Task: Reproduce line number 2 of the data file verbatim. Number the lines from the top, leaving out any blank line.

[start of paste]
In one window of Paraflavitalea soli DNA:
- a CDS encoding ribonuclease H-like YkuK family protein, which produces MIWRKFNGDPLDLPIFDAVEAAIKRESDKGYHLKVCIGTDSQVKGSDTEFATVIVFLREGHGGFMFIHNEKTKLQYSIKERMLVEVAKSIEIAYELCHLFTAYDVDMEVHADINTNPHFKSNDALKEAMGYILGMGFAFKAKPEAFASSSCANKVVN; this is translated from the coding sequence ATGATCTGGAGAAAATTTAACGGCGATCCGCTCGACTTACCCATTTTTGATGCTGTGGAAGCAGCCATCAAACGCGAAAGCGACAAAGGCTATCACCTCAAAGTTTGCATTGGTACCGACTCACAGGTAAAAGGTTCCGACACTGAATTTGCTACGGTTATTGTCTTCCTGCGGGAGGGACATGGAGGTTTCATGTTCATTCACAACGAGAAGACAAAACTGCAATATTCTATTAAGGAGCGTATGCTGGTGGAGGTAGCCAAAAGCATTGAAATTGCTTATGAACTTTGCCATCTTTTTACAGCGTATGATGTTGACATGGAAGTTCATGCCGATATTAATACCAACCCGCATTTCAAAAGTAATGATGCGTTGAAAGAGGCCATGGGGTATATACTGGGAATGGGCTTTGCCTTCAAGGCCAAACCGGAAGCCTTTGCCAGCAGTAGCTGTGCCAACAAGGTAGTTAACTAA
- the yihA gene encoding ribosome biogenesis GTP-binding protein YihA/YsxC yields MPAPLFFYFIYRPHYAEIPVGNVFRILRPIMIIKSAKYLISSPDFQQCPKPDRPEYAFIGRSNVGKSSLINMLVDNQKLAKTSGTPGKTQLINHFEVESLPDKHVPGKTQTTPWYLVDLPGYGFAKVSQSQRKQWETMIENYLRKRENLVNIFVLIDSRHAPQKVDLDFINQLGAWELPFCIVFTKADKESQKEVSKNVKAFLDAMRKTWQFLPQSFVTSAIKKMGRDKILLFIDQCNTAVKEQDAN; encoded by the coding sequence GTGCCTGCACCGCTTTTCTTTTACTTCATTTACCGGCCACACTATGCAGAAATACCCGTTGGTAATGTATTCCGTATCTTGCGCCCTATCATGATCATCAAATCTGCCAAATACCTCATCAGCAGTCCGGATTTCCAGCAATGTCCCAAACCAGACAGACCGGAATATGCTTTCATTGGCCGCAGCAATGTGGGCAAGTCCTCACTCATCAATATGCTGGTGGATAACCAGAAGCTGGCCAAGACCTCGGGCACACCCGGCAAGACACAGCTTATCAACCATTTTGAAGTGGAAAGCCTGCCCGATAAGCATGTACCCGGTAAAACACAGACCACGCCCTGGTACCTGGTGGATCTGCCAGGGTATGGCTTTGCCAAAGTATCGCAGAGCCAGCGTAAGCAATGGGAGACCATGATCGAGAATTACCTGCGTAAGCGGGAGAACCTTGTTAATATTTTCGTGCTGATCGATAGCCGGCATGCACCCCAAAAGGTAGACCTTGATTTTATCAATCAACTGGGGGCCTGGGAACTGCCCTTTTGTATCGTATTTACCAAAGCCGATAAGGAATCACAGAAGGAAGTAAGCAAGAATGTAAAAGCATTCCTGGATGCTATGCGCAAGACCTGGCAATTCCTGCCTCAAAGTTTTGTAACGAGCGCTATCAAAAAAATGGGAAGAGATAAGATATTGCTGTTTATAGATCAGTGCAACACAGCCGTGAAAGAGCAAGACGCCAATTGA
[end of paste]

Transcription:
- a CDS encoding ribonuclease H-like YkuK family protein, which produces MIWRKFNGDPLDLPIFDAVEAAIKRESDKGYHLKVCIGTDSQVKGSDTEFATVIVFLREGHGGFMFIHNEKTKLQYSIKERMLVEVAKSIEIAYELCHLFTAYDVDMEVHADINTNPHFKSNDALKEAMGYILGMGFAFKAKPEAFASSSCANKVVN; this is translated from the coding sequence ATGATCTGGAGAAAATTTAACGGCGATCCGCTCGACTTACCCATTTTTGATGCTGTGGAAGCAGCCATCAAACGCGAAAGCGACAAAGGCTATCACCTCAAAGTTTGCATTGGTACCGACTCACAGGTAAAAGGTTCCGACACTGAATTTGCTACGGTTATTGTCTTCCTGCGGGAGGGACATGGAGGTTTCATGTTCATTCACAACGAGAAGACAAAACTGCAATATTCTATTAAGGAGCGTATGCTGGTGGAGGTAGCCAAAAGCATTGAAATTGCTTATGAACTTTGCCATCTTTTTACAGCGTATGATGTTGACATGGAAGTTCATGCCGATATTAATACCAACCCGCATTTCAAAAGTAATGATGCGTTGAAAGAGGCCATGGGGTATATACTGGGAATGGGCTTTGCCTTCAAGGCCAAACCGGAAGCCTTTGCCAGCAGTAGCTGTGCCAACAAGGTAGTTAACTAA